On January 9, 2003 - five years before he would become the Republican Party's presumptive presidential nominee - Senator John McCain strode to the Senate floor and began a speech by citing the National Academy of Sciences: "Greenhouse gases are accumulating in the Earth's atmosphere as a result of human activities, causing surface air temperatures and subsurface ocean temperatures to rise." He then pointed to a host of scientific studies that had outlined the negative consequences of global warming. "The United States must do something," he proclaimed, announcing that he and Senator Joseph Lieberman were introducing legislation that day to establish mandatory limits on greenhouse gas emissions and set up a system for the trading of emissions credits.
Environmental groups endorsed the McCain-Lieberman bill, which compelled major industries to reduce greenhouse gases to 2000 levels by 2010. The League of Conservation Voters called it "a relatively modest reduction" but an "important first step" that would "send an important signal to the global community." It was indeed the first serious attempt in the Senate to impose a cap on global warming emissions.
Ten months later, the bill was defeated by a relatively close margin, 55 to 43. (Then-Senator John Edwards, who missed the vote, had indicated he supported the bill.) Environmental advocates in Washington considered this a decent start considering that six years earlier the Senate had voted unanimously for a nonbinding resolution that signaled opposition to the Kyoto global warming treaty. With this bill, McCain established himself as the undisputed Republican leader on climate change. Convinced that global warming had already led to more droughts and wildfires in his home state of Arizona, McCain vowed to keep fighting for the measure. But within a year and a half, McCain would lose ground and set back the effort to reduce emissions because of a profound political miscalculation, his own stubbornness, and, most of all, his deep attachment to nuclear power.
About a year after their bill was defeated, McCain and Lieberman began drafting a new version. It was close to the original, but with one significant addition: billions of dollars in tax subsidies for the nuclear energy industry.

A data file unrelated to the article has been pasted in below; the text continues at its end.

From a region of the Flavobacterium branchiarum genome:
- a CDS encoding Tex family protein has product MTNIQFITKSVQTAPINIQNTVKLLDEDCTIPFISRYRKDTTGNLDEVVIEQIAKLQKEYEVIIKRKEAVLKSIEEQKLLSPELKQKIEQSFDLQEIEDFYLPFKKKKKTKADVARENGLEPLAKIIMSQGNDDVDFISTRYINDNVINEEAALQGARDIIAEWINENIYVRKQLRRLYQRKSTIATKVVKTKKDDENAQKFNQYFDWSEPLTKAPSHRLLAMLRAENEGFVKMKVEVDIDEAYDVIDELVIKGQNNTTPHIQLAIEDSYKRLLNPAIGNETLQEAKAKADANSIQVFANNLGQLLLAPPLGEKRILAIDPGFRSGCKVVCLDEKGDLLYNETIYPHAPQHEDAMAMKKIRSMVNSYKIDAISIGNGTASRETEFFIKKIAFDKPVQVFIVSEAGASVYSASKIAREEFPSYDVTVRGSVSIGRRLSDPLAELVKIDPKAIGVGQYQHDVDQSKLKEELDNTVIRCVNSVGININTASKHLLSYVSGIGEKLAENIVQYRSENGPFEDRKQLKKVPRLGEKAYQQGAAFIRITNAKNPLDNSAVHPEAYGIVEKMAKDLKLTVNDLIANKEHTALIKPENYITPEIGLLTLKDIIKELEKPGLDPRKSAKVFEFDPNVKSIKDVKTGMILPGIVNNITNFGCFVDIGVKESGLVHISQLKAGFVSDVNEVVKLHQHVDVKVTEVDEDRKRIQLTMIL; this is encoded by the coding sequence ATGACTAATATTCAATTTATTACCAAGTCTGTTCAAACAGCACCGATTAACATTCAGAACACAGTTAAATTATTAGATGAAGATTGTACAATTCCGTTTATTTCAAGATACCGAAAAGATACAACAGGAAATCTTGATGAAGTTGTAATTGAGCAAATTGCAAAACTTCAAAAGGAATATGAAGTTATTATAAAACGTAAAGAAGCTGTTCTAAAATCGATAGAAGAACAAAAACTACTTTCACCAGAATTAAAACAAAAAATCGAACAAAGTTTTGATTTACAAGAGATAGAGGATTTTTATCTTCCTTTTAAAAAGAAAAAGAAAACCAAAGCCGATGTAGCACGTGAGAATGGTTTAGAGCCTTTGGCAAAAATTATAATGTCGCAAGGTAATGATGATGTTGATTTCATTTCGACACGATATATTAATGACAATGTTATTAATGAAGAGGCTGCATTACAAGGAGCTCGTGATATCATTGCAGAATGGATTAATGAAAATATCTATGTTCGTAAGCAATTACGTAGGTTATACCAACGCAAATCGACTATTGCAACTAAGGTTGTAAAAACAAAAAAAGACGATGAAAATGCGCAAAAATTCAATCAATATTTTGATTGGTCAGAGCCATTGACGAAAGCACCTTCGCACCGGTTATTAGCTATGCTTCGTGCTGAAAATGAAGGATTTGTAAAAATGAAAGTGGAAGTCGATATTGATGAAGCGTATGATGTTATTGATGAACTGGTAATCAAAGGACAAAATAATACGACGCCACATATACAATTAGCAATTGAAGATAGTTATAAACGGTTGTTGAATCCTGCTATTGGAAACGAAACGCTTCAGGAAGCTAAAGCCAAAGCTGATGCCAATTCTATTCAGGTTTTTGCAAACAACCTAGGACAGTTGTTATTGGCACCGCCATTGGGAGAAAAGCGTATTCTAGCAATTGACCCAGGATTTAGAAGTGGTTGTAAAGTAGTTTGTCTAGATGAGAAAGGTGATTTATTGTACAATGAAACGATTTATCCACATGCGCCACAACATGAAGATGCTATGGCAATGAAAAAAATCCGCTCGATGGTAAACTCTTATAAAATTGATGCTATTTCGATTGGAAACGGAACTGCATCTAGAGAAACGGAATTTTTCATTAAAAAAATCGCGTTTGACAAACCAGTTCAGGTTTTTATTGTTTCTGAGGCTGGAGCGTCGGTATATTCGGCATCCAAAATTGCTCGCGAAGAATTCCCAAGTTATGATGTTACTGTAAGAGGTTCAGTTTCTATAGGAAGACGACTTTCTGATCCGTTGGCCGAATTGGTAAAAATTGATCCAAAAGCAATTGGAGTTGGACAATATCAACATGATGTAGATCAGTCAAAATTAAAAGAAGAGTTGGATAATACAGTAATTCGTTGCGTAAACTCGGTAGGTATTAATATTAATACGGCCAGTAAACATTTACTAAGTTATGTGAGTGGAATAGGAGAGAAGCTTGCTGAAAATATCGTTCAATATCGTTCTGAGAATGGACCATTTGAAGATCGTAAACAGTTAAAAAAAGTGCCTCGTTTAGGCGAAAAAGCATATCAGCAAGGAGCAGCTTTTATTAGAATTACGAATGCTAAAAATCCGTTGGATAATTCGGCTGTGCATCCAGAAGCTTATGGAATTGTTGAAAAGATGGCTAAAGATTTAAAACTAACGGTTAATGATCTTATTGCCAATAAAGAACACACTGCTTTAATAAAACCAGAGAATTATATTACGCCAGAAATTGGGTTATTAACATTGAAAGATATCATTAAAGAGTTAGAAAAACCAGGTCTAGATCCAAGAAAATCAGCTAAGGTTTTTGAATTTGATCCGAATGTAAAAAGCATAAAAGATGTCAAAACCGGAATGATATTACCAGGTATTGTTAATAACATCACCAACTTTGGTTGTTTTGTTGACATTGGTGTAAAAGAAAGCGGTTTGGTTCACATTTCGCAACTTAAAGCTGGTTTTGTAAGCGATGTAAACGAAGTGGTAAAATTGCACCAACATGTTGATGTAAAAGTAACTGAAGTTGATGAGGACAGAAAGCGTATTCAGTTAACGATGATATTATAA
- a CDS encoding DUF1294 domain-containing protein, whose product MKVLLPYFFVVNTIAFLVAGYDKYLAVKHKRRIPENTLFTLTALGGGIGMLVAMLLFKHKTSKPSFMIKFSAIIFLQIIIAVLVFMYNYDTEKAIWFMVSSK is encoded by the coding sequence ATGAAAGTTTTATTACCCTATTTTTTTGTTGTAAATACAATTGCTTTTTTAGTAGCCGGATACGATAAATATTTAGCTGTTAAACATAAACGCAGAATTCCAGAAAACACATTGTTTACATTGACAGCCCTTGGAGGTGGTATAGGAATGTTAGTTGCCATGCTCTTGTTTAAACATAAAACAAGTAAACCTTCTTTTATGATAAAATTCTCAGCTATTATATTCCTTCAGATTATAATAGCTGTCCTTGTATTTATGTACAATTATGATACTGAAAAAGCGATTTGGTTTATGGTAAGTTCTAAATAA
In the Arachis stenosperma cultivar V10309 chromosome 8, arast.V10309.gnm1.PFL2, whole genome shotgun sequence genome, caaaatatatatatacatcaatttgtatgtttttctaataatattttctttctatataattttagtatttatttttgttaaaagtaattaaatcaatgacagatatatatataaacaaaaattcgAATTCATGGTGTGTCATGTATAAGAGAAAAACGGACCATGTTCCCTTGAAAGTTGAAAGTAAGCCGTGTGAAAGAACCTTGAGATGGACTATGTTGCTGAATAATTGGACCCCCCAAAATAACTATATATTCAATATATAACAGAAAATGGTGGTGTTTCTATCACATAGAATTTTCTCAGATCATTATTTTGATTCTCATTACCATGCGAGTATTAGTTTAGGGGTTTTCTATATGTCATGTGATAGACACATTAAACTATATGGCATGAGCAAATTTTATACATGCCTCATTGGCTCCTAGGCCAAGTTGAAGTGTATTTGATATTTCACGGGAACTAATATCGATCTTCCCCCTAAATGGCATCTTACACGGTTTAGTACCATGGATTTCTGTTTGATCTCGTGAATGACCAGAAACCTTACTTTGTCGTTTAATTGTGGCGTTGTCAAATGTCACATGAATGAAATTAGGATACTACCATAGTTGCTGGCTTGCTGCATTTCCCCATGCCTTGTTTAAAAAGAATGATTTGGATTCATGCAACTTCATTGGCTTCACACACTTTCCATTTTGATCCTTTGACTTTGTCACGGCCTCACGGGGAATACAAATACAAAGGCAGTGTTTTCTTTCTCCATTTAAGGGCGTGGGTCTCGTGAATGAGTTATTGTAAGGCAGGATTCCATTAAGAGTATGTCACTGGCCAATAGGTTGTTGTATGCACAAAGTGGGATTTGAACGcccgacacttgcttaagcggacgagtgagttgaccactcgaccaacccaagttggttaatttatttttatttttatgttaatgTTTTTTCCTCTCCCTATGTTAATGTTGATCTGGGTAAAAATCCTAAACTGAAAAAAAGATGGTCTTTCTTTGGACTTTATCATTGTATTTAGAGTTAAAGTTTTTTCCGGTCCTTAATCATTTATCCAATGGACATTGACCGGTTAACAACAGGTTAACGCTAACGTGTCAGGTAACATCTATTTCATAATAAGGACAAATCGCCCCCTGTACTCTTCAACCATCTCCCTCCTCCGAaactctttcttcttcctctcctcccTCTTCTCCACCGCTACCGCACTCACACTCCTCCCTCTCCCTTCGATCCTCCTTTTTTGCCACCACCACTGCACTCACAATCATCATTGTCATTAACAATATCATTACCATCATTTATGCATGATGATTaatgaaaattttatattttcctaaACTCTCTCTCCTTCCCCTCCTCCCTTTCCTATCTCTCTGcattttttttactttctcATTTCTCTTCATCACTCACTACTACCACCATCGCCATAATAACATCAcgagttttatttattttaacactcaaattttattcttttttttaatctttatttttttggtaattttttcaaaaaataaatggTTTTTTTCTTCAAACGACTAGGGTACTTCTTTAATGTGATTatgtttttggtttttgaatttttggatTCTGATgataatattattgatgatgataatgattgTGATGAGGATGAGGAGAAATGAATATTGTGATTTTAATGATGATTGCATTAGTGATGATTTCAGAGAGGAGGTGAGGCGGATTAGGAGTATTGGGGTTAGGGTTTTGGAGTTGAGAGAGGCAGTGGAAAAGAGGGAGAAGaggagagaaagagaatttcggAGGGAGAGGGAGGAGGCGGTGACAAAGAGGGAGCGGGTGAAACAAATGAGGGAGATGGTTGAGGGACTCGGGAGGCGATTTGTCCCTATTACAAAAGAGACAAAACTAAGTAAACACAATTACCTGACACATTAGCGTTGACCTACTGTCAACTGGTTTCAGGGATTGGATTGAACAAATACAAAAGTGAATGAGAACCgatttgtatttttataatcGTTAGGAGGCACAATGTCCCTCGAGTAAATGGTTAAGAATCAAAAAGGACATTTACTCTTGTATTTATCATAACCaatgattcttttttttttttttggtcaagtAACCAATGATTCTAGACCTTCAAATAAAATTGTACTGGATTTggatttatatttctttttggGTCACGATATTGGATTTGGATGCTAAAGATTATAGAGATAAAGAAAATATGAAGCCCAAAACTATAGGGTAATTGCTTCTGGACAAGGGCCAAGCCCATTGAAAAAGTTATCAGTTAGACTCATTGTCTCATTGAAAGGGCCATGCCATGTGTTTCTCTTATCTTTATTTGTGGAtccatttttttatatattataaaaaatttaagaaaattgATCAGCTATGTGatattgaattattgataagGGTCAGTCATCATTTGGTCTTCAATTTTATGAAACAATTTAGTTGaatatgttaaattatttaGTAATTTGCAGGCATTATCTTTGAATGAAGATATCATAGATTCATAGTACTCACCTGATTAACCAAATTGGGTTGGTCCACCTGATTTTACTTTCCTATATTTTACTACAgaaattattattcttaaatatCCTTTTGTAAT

McCain had long been an advocate of nuclear power. "He feels strongly that nuclear power will be one of the keys to reducing emissions," says Heather Wicke, who was his environmental legislative aide at the time. But environmentalists who had worked with McCain and Lieberman on the first bill were stunned. In one meeting, lobbyists for environmental groups attempted to persuade McCain not to attach nuclear subsidies to the legislation, arguing that doing so would weaken support for the bill. "He shook his finger at us and scolded us," says one participant at the meeting, who recalls McCain saying, "You're wrong and I'm right." Wicke, now the director of policy for the Piedmont Environmental Council, notes that McCain had already made up his mind and that the session was "testy."
In meetings with McCain's staff, environmental lobbyists argued the obvious points, according to Karen Wayland, legislative director of the Natural Resources Defense Council: what to do with nuclear waste, the need to prevent nuclear proliferation, the problem with security at nuclear facilities. They noted that legislation restricting greenhouse emissions in and of itself would create a competitive advantage for nuclear energy companies. They made no headway, so the enviros appealed to Lieberman and his staff. "Lieberman didn't seem to care for this provision," one of the green lobbyists remembers, "but he needed McCain, and McCain was pushing hard" for the nuclear subsidies.
Part of McCain's motivation was political. According to Wicke, he and his aides figured that these subsidies could attract several pro-nuclear Republicans, and they had their eyes on Senator Lindsey Graham of South Carolina and Senator Liddy Dole of North Carolina. Wicke was concerned at the time that the nuclear subsidies would cost the measure support and that a bill loaded with money for the nuclear energy industry would contradict McCain's high-profile opposition to subsidies - which was partly responsible for his reputation as a fiscal conservative and a maverick. In June 2003, McCain had joined 47 other senators to vote for an amendment stripping an energy bill of up to $16 billion in subsidies for the nuclear power industry. (The amendment lost by a two-vote margin.)